“Well, our bill has been laying on the table for months. If the other side has ideas, the American people deserve to hear them.” In such feisty terms did a leading Democratic politician describe the state of play of the alleged “health care debate”. I voted for President Obama. As an English professor my hopes for the new administration were more eccentric, but also more realistic, than those of many of my fellow electors. I was not taken in for a moment by the promise of change I could believe in; what I did hope for was presidential grammar that I could tolerate.
There has been, happily, marked improvement. How could there not have been? One might wish that at some point during his elite education the president had learned that the first-person pronoun “I” (among his favorite words, after all) is a nominative form, and that he really ought not to use it as the object of transitive verbs or in such prepositional phrases as “for Michelle and I”. But this is a venial sin, and compared with his predecessor, who appears to have assigned the theory of the complete sentence to the same category of dubious hypothesis as that in which global warming might be found, Mr. Obama is a dignified speaker.
Unfortunately, the same cannot be said for his “spokespersons,” as they are now called. Mr. Gibbs is particularly inarticulate; but I entertain the dark suspicion that there is not a person in the White House who can distinguish between the verbs lay and lie. How well I remember the witticism of Mrs. White, my ninth-grade English teacher. The bill is laying on the table, indeed! Whenever one of us uttered a Gibbsism she shot back: “Hens lay. Politicians lie.
It’s a lost cause, but now and again I still fight back. Some time ago, under doctor’s orders, I underwent a “stress test” at an “imaging center”. The purpose of the test, apparently, is to gauge the functioning of the coronary arteries at a time when the exercised heart is beating rapidly. That part of the test, involving a simulated trot up a 14-degree slope on a treadmill, presented little difficulty. The real “stress” was elsewhere. First of all a nurse sticks a horse-needle into the crook of your arm. I am used to nurses who have difficulty finding the right vein. This one was challenged to find the right arm; but he eventually achieved the desired conduit for injecting what the doctor himself, who now arrived on the scene preemptively annoyed, called “the radioactive stuff”.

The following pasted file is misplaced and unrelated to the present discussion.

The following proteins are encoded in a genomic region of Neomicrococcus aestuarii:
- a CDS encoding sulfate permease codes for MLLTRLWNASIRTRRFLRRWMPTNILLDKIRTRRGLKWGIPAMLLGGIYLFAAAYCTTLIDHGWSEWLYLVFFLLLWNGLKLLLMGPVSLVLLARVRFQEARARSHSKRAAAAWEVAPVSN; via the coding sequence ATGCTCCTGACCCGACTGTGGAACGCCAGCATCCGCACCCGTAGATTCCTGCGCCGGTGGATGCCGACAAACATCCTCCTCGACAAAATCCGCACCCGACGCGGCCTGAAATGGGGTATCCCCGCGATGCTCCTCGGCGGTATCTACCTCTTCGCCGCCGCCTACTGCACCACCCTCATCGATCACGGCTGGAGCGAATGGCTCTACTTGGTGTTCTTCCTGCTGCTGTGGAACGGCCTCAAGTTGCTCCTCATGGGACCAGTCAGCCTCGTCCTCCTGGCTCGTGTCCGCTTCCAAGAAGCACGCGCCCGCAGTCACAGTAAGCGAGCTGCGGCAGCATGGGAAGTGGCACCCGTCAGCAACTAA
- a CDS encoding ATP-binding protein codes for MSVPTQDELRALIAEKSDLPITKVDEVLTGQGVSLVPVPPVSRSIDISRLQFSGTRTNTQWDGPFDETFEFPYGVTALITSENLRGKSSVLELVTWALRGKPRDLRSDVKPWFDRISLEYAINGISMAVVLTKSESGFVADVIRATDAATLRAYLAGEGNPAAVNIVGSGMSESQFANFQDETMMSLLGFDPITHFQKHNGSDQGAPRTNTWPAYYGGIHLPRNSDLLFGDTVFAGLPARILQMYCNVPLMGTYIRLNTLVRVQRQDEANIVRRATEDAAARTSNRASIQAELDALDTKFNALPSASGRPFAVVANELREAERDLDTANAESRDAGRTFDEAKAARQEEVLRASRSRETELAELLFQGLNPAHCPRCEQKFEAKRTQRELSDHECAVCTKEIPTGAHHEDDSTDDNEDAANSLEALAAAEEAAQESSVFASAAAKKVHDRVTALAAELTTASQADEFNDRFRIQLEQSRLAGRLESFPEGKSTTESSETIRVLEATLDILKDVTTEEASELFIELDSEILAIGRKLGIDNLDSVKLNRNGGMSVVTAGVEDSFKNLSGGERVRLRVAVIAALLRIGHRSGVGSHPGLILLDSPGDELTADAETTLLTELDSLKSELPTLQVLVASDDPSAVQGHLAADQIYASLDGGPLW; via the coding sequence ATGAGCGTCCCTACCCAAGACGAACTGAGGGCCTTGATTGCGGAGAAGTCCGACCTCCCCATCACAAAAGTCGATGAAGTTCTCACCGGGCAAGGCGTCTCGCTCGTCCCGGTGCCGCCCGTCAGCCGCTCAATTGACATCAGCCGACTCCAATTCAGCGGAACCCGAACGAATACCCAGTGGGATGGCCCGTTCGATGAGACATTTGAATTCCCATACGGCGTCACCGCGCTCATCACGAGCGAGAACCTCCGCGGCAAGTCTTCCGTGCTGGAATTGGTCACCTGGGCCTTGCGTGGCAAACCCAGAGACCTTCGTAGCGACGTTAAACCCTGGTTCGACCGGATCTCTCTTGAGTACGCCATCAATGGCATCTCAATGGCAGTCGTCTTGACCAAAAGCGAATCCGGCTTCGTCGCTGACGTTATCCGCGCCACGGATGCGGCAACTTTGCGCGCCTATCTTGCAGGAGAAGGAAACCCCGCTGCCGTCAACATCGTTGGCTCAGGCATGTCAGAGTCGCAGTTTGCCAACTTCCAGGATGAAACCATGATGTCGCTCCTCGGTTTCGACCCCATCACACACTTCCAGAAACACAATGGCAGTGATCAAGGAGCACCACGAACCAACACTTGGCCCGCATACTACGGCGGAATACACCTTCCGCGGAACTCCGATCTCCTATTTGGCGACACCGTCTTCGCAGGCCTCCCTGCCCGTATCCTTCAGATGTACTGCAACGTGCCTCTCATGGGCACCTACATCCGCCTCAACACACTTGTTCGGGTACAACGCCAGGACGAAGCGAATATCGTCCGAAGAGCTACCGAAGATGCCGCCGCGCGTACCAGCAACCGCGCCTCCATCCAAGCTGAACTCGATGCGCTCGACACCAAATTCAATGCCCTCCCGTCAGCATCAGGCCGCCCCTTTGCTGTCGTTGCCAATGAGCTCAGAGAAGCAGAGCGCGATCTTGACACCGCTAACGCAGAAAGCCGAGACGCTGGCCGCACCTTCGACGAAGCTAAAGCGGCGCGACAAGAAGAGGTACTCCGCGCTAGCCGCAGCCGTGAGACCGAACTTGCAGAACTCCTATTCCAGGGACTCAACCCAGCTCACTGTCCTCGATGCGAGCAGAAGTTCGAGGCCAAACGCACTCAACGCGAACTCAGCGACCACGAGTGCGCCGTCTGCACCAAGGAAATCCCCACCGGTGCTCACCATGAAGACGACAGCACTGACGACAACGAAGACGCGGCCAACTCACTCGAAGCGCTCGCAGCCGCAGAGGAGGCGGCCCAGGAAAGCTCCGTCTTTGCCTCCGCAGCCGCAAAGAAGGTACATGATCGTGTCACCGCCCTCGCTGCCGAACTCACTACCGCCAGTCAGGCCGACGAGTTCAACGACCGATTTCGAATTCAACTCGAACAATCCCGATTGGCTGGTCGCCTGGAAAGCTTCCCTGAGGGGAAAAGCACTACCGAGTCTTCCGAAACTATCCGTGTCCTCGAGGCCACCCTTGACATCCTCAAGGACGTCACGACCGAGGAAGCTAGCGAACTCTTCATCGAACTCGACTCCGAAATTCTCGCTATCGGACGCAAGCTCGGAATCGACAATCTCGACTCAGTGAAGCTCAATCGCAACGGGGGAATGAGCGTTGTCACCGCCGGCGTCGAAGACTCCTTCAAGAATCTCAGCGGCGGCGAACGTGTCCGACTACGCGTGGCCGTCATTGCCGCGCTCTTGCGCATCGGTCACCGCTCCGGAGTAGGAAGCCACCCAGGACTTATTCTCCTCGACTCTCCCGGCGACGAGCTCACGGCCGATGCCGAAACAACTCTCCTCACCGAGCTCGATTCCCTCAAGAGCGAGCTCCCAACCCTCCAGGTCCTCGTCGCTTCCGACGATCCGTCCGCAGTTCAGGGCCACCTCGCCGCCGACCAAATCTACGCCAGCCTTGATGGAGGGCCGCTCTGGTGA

“This may feel a little cold in your arm, but it has no side-effects and no after-effects. Lay down on the table,” (pointing) “legs that way”. Perhaps if Dr. Goodscalpel had said the magic word “Please” my professorial resistance would not have been engaged; but he didn’t. “Lie,” I said. “Please lie on the table.” He took on an expression in which grumpiness contested the field with dull incomprehension. “Lay is a transitive verb,” I explained. “You pick something up, and you lay it down. Chickens lay eggs. ‘Lay down your arms, and come out with your hands up.’ That sort of thing. Lie is intransitive. ‘Amaryllis lies upon her fragrant bed of myrtle.’” That is a pretty far-out line under the best of circumstances, but if the only Myrtle known to you is your wife’s cousin it apparently becomes kinky as well. But all he said was “Lie, lay—what’s the difference?”
I had of course, just explained the difference; and society should be concerned that a man who finds it inconsequential is licensed to pump me full of “radioactive stuff,” let alone reorganize all of American health care. Distinctions in the lay/lie word families are not insignificant, as I then tried to demonstrate by pulling out my one famous author story.
W. H. Auden, circa 1959
One evening in 1959 the great poet W. H. Auden was in my rooms at Oxford. He was slightly drunk, and indeed spilled most of a bottle of port over four volumes of my Cambridge History of English Literature. (Purple stains of such provenance somewhat removed the opprobrium of the words “Cheap Edition” that were actually gold-stamped on the books’ backs.) Mr. Auden also autographed my own cheap Penguin edition of his collected poems and made a few corrections in the printed text, leaving me with a “rarity” that only increases in value as his fame grows. These very poems, he told me, had very recently been translated into French. “How do you like the translation?” I asked. “For the most part it is exshellent,” he slurred. “I have found only one serious mistake…” He paused for effect. I effected. “Yesh…I had used the perfectly fine old American expression a good lay…”
“And…” I asked.
“And it is rendered as un grand poème!”
“What’s your point?” asked Goodscalpel.